After the first control, the field spread out a bit and, while I was disappointed not to hang with the big dogs, I knew that maintaining my reserves was the only way to approach this day. Riding strong throughout the event and simply finishing the ride with some gas in the tank would bring me great relief. With over 9,000 ft of climbing, this is not a ride to take casually. Although it was hard to let the rabbits go, I knew this was the wise choice.

Support on NJ Rando events is fantastic and this brevet was no exception. Ride organizer Paul S. was cheery at the start and and finish and made countless appearances at controls, both secret and announced, throughout the day. NJ Rando stalwart Bob O. was on hand at both the start and the first control and it was great seeing RBA Katie R. and diehard NJ Rando volunteer Jon L. at the Blairstown control. Their smiling faces mitigated any pain and suffering I may have been feeling as I contemplated the nasty Jenny Jump climb that punctuates the turnaround.

Attuned to my own rhythms, I spent much of the day riding alone which eliminated the need to feel as though I was either holding someone back or riding slower than I would like.  In all, I felt fairly steady, if not truly strong, throughout the day and finished without any noticable pain, despite the requisite suffering.

They say you can't go home again, and I do believe that's true, but just as I was rounding the corner to enter Hacklebarney State Park, I ran into an old friend I haven't seen in quite some time. John R. is the master teacher I worked with 25 years ago as a teaching intern fresh out of college. While we've seen each other since that time, it's been a while and it was good to catch up and see yet another encouraging face when his wife Barbara arrived to pick him up.

With the main work of basic recovery behind me, I'm on my way to rebuilding an endurance foundation. Completing a full brevet series in search of the Super Randonneur (SR) award issued in Paris to recognize riders who completion a full series of qualifying brevets (200K, 300K, 400K and 600K) in one season will make that return even more sweet. This weekend's Princeton 300 also served as the penultimate ride in support of my R-12 attempt. Only June remains.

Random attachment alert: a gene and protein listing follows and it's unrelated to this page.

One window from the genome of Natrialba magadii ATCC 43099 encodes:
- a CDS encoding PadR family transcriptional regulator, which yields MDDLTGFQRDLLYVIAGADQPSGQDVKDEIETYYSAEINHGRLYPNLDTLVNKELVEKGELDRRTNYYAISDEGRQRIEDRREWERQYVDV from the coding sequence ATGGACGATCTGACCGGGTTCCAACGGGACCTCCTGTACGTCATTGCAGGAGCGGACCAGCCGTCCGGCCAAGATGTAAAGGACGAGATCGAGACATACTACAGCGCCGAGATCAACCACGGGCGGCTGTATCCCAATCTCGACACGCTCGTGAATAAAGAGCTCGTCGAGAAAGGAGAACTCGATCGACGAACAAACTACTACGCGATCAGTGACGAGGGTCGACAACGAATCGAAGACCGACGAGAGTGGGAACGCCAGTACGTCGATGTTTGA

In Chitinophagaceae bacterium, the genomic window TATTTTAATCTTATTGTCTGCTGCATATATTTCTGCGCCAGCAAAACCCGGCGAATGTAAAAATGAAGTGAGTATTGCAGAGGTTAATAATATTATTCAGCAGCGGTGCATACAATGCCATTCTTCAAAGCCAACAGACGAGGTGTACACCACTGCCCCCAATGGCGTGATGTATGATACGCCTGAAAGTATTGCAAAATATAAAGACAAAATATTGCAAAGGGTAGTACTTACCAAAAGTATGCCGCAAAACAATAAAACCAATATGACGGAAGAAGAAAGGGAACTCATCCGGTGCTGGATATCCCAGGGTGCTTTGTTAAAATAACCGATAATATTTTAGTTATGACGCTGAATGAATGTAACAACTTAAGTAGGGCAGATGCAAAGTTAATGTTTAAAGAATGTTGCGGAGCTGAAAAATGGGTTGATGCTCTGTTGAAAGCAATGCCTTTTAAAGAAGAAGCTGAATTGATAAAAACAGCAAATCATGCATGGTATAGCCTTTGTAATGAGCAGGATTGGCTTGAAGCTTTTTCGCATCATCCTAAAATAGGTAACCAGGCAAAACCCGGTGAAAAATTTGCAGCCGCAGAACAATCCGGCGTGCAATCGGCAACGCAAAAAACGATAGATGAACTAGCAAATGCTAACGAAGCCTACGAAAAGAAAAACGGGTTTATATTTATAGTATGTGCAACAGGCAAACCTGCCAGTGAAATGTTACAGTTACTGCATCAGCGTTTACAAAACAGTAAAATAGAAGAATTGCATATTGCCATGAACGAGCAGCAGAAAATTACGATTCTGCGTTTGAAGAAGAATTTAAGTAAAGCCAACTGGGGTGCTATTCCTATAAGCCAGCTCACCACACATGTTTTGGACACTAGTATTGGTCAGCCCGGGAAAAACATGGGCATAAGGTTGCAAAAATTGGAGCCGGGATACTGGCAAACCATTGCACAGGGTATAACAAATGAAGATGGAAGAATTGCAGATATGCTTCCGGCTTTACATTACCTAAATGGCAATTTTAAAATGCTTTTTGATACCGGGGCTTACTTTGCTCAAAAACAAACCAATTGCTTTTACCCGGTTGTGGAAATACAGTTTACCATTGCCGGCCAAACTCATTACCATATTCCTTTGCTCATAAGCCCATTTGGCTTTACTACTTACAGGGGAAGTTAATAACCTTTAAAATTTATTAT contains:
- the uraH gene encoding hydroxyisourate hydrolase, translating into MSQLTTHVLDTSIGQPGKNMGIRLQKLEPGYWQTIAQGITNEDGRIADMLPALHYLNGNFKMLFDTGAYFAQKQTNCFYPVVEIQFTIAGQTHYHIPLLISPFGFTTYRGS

Monday, May 7, 2012

The NYC Five Boro Bike Tour: Third Time's a Charm

Yesterday, my son and I again rode in the NYC Five Boro Bike Tour. This father-son family tradition began in 2009 when Eli was just 9 years old. That year, we braved Biblical rains as we passed countless middle-aged riders pushing bikes up hills and taking advantage of the bail-out option at mile 25. "No stopping," he said at the time. Now that he's 12, a few things have changed. For one, he's using an actual geared bike (with 3 chain rings!) - we look for creature comforts as we age, don't we? 

In this, the tour's 35th year, 32,000 riders again descended on the city in search of adventure. This event, while thrilling for many, was becoming known as the "Five Boro Bike Walk," so drastic measures were necessary. This time, the organizers chose to send out starters in three waves rather than just one. As a result, we experienced absolutely no bicycle traffic along the way, even at the typical bottle necks.